Biden: The United States will not default on debt

Biden: The United States will not default on debt
Biden: The United States will not default on debt

US President Joe Biden said that defaulting on financial obligations would be “catastrophic” for the states’ economy and people, stressing that he was confident that “America will not default on its debts.”

“Every politician in the room understands the consequences of our failure to pay our bills,” Biden added, during a meeting at the White House the day before yesterday, with congressional leaders before leaving for the Japanese city of Hiroshima to attend a meeting of the Group of Seven industrialized nations.

Congressional leaders in both parties (Democratic and Republican) showed some signs of optimism about eventually reaching an agreement to raise the country’s borrowing limit.

Biden described his face-to-face meeting with Republican leaders in Congress as “productive and respectful,” saying that “both Democrats and Republicans agreed that the United States cannot default.”

And the American New York Times reported that the White House is focused on avoiding an economic crisis in the country, noting that this appears to be Biden postponing his trip to Asia for a short period to return to what he called “final negotiations” to raise the debt ceiling, which is the legal maximum amount What the government can borrow to finance its obligations.

The president is scheduled to return to Washington next Sunday, skipping scheduled visits to Papua New Guinea and Australia.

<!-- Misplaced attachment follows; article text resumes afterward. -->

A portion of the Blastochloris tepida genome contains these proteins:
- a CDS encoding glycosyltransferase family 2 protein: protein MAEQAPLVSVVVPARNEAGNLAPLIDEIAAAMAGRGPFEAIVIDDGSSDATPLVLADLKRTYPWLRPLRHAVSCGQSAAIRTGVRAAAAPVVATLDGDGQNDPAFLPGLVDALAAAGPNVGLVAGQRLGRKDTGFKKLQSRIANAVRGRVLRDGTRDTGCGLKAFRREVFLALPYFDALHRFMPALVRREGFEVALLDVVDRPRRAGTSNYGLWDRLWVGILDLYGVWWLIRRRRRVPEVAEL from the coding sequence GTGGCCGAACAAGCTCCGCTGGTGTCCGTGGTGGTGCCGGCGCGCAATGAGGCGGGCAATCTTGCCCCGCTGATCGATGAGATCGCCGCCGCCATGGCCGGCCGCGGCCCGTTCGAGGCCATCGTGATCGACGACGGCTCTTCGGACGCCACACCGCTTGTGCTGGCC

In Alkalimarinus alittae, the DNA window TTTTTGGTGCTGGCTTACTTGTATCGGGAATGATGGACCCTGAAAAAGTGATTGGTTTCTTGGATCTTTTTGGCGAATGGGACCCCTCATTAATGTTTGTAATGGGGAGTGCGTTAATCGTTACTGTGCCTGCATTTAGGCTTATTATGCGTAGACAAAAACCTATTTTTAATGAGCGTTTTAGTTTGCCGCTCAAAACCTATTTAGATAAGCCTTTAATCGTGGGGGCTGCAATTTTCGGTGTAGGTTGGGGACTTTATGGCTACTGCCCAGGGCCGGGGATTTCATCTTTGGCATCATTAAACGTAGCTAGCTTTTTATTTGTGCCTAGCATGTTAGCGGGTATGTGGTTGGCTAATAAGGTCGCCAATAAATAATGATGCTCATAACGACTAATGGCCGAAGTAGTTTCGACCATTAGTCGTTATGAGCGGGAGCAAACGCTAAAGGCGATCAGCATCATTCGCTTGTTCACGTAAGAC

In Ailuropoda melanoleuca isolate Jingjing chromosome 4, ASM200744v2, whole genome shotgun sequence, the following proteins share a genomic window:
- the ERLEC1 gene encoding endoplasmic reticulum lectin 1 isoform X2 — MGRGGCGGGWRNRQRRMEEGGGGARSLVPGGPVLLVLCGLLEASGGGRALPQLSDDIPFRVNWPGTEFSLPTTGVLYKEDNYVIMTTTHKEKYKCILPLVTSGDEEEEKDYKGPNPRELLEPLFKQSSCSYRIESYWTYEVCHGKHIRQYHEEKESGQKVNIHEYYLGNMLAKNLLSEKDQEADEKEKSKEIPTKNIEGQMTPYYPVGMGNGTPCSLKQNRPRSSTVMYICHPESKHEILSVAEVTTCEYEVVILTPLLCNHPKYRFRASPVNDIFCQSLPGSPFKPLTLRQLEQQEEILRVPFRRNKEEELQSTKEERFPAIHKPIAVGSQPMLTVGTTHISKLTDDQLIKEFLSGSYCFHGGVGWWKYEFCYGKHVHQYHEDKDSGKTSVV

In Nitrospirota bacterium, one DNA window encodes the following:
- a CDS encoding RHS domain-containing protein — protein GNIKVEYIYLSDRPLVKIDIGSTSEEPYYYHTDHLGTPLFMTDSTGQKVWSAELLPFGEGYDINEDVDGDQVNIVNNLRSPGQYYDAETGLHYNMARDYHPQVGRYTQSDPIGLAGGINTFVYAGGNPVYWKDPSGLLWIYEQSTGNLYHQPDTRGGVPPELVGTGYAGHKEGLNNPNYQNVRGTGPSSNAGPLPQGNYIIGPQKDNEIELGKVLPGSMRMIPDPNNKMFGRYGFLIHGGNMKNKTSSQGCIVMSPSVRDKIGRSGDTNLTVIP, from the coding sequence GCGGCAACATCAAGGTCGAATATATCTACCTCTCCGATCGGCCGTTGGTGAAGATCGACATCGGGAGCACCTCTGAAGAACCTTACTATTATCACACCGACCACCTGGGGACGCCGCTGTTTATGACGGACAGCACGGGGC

The US government reached the debt limit of $31.4 trillion on January 19, as the Treasury Department uses a series of accounting methods to continue paying its bills.

And Treasury Secretary Janet Yellen confirmed that the United States may run out of money and may stop paying its bills by the first of next June, if Congress does not raise or suspend the debt limit, which may cause a recession or the abolition of jobs.

Republicans have said they want to cut federal spending before raising the ceiling, while Biden has said negotiating cuts should not be a condition of raising the debt limit.

However, Democrats seemed increasingly open to compromise with Republicans.

“Passing a bipartisan bill in both chambers is the only way forward,” said both Democratic leaders from New York, Senator Chuck Schumer and Minority Leader Representative Hakeem Jeffries, in press statements.

Biden indicated that he is open to a possible agreement with the Republicans for stricter measures regarding reducing federal aid programs, explaining that he voted for such measures, with the exception of the health insurance program “Medicaid”, when he was a member of Congress.

“I will not accept any measures that have an impact on people’s medical health needs,” he said.

Biden added that he does not believe that cutting off his foreign trip and returning to the country will help China gain influence in the region, with the White House seeking to strengthen partnerships in the region to counter China’s economic presence.

But the ongoing talks about US debt forced President Biden not to visit New Guinea and Australia.